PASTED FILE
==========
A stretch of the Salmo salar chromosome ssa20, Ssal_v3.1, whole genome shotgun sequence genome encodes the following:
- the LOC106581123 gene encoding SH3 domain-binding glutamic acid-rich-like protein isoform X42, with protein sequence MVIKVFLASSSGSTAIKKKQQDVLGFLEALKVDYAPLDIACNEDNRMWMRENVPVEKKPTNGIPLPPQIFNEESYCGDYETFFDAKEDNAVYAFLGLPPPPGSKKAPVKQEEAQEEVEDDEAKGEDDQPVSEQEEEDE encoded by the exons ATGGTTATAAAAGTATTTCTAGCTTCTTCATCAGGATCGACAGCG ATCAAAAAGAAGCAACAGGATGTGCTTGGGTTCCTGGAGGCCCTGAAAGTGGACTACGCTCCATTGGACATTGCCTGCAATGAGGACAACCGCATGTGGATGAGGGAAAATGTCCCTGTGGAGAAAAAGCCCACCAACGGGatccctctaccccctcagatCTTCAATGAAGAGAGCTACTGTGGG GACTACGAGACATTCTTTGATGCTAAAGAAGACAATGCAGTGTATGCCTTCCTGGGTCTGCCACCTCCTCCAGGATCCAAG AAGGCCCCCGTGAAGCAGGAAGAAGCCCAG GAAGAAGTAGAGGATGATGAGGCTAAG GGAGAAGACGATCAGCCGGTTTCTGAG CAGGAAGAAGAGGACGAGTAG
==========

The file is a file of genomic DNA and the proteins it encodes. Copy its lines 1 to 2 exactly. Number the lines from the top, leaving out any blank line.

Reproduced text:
A stretch of the Salmo salar chromosome ssa20, Ssal_v3.1, whole genome shotgun sequence genome encodes the following:
- the LOC106581123 gene encoding SH3 domain-binding glutamic acid-rich-like protein isoform X42, with protein sequence MVIKVFLASSSGSTAIKKKQQDVLGFLEALKVDYAPLDIACNEDNRMWMRENVPVEKKPTNGIPLPPQIFNEESYCGDYETFFDAKEDNAVYAFLGLPPPPGSKKAPVKQEEAQEEVEDDEAKGEDDQPVSEQEEEDE encoded by the exons ATGGTTATAAAAGTATTTCTAGCTTCTTCATCAGGATCGACAGCG ATCAAAAAGAAGCAACAGGATGTGCTTGGGTTCCTGGAGGCCCTGAAAGTGGACTACGCTCCATTGGACATTGCCTGCAATGAGGACAACCGCATGTGGATGAGGGAAAATGTCCCTGTGGAGAAAAAGCCCACCAACGGGatccctctaccccctcagatCTTCAATGAAGAGAGCTACTGTGGG GACTACGAGACATTCTTTGATGCTAAAGAAGACAATGCAGTGTATGCCTTCCTGGGTCTGCCACCTCCTCCAGGATCCAAG AAGGCCCCCGTGAAGCAGGAAGAAGCCCAG GAAGAAGTAGAGGATGATGAGGCTAAG GGAGAAGACGATCAGCCGGTTTCTGAG CAGGAAGAAGAGGACGAGTAG